Here are some of the existing processes that are excellent candidates for inclusion in a collaborative workstream solution.
In the traditional way of working, projects and tasks are assigned to employees within an organization. In this case, the process of vetting the employee and tracking performance was left to the HR department. When outside contractors are used, these functions are usually left to the department that sourced the work and must manage the entire project. By bringing talent sourcing into the workstream collaboration platform, managers can quickly identify, speak with, and onboard talent, sign agreements, introduce them to other team members, and ensure that processes and procedures are followed.
Smart contracts built into the workstream collaboration platform refer to computer protocols that digitally facilitate the execution of agreements, which are kept in public databases. The use of smart contracts is a critical tool for engaging with gig workers. They are a faster, cheaper, and more secure way of executing and managing agreements. And due to their automated, auditable nature, smart contracts are an easy addition to the collaborative workstream.
Many people think of NFTs in terms of buying works of art, music, or even memes. But this can be expanded to include other copyrighted work products or deliverables for which the rights may transfer between freelance workers, customers, and partners. Powered by blockchain technology, NFTs are secure, and auditable, and are a trusted way to address rights management in a collaborative workstream environment.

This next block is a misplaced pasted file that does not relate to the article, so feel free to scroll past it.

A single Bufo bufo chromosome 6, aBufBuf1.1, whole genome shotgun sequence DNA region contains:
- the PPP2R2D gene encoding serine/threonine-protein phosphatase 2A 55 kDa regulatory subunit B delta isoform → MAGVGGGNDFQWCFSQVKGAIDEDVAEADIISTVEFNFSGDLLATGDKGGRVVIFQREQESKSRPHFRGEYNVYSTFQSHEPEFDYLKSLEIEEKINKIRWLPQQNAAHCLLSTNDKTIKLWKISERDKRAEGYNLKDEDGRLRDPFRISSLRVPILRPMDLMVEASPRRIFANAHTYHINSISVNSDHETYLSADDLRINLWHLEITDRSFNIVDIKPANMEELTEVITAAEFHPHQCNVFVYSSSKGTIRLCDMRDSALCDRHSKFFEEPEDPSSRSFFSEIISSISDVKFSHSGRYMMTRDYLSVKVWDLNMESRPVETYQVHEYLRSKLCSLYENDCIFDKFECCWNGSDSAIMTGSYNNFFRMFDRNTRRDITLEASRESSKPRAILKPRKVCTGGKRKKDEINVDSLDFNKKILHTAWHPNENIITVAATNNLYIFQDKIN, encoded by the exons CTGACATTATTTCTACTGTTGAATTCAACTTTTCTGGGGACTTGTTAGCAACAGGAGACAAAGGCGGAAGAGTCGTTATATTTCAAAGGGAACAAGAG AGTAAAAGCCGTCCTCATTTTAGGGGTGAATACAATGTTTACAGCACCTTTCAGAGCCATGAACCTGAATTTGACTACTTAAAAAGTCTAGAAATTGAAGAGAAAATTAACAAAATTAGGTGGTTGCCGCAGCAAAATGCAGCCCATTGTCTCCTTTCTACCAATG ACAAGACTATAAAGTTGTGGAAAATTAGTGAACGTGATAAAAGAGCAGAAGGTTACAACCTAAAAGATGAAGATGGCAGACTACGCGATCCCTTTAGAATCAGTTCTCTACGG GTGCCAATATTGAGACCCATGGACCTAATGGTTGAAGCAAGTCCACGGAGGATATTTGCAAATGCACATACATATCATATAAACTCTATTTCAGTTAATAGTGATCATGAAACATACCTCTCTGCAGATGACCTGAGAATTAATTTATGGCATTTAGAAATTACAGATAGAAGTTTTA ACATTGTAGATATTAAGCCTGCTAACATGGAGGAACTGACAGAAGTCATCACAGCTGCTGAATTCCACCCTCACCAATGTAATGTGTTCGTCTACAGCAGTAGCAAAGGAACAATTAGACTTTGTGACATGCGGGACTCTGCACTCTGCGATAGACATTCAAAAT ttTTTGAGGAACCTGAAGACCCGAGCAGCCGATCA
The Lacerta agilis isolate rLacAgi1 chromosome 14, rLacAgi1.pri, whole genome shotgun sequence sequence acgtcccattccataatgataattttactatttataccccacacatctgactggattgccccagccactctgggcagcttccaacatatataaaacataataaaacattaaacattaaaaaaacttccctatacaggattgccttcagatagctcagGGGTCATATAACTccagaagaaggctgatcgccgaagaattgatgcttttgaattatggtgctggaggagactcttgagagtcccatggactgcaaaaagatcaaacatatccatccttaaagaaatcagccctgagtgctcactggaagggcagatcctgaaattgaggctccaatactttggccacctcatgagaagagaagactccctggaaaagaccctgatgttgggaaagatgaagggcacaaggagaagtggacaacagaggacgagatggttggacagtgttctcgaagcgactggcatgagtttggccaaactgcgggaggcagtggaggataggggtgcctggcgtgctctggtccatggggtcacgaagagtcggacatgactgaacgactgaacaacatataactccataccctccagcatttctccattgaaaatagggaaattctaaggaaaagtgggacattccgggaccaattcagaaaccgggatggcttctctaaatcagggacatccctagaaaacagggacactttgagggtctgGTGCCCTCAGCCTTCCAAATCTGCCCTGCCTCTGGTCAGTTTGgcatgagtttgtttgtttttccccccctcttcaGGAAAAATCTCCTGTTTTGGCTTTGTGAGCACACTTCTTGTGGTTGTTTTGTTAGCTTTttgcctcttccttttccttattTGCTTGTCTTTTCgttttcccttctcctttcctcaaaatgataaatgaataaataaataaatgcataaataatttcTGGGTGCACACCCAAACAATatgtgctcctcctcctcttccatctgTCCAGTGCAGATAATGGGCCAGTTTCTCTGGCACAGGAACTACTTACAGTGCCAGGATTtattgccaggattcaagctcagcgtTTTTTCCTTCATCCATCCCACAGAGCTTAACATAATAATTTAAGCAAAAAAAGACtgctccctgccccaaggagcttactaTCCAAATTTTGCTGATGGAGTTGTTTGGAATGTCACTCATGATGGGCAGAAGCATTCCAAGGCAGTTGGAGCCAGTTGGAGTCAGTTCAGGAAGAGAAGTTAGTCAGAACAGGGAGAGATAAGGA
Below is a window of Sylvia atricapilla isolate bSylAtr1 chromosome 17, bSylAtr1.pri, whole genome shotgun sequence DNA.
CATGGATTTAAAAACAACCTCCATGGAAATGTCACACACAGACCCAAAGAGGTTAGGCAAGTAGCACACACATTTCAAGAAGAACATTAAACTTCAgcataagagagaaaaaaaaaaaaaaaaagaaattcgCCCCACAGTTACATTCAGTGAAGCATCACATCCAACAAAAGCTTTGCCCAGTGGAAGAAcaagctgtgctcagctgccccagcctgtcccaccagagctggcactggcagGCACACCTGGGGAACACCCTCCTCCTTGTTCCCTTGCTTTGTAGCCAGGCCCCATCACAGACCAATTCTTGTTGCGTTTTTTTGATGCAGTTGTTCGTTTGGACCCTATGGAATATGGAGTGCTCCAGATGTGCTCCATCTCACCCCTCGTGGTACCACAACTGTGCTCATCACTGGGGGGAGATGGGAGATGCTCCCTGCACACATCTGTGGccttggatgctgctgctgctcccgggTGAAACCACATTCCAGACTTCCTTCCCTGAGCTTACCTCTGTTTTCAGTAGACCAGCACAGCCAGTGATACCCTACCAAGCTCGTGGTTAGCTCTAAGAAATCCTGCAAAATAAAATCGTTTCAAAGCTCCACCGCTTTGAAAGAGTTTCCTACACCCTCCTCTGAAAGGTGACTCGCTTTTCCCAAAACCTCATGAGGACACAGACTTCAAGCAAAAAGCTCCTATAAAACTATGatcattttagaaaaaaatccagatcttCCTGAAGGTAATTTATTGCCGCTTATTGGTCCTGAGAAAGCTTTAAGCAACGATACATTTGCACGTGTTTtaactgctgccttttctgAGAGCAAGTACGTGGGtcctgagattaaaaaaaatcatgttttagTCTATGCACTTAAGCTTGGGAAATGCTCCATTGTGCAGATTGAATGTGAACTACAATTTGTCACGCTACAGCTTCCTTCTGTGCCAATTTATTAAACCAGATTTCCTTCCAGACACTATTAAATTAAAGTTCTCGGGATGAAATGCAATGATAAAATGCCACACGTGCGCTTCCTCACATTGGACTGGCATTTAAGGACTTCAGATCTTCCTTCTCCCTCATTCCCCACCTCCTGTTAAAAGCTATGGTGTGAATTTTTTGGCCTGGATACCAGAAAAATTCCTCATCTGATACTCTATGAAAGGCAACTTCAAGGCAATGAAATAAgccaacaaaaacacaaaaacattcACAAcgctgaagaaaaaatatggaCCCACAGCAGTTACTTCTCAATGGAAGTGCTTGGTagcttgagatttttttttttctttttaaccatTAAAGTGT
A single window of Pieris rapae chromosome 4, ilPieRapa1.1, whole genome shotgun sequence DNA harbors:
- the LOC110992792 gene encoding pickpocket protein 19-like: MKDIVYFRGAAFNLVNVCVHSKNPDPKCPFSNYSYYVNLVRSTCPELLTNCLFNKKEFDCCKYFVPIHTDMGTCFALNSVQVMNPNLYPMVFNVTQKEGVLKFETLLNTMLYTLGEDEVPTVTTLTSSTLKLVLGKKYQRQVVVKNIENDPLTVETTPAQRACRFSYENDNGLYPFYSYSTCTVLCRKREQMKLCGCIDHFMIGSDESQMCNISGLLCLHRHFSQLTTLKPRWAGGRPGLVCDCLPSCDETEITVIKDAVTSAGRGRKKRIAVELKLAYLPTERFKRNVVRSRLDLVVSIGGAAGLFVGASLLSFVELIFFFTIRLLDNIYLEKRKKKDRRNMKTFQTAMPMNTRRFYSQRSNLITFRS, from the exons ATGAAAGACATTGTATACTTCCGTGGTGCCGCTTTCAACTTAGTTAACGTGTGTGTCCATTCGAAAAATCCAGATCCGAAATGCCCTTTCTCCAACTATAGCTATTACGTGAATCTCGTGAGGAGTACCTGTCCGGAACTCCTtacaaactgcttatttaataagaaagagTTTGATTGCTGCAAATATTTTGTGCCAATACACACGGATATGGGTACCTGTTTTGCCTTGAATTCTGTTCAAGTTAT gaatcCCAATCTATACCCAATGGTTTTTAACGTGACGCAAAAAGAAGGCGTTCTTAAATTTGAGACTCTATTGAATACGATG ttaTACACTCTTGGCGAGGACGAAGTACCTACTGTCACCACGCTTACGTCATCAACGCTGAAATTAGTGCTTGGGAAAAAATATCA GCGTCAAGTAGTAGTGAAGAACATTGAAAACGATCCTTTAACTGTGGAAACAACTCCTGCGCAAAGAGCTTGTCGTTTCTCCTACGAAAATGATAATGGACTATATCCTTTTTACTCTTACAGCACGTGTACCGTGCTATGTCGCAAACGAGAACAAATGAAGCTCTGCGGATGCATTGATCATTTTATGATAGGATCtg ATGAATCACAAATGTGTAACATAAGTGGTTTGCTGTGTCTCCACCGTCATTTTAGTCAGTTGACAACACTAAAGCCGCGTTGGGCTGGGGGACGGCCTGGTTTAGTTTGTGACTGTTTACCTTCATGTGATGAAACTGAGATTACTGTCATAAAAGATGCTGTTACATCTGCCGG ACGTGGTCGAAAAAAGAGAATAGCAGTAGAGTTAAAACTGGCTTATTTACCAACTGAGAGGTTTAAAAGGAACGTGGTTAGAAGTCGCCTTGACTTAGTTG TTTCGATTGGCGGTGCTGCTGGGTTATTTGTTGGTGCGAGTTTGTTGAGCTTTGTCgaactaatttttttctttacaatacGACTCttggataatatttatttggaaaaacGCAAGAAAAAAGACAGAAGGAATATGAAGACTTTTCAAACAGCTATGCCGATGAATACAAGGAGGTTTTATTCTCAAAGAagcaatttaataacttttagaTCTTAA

One of the biggest problems freelancers face is getting paid. Around 30 percent of freelance invoices are paid late, and some not at all. Non-payment harms the reputation of the business and is naturally a deterrent in recruiting. The collaborative workstream should include payment as part of the business process. Multiple methods, including cryptocurrency, should be included to ensure that contractors are given flexible options.
Planning For Change
Collaboration is not static, it is dynamic. Successful organizations are those that can navigate the changing workplace.
This starts with identifying all the processes and functions involved in getting work done and exploring how an integrated collaborative workstream can be used to streamline the way we work. Workstream collaboration is an important piece of ensuring that the modern workforce gets things done. By integrating proven collaboration tools like meetings, conferencing, chat, and social with project management, content creation, HR, and payments, businesses will be much better positioned to tap into the growing gig economy and leverage its profound economic and productivity benefits. And the MSPs who serve them can help usher in this new phase of collaboration with integrated, multi-functional solutions that better accommodate the future of the workplace.
About The Author
David Jodoin is President and CTO of Nynja.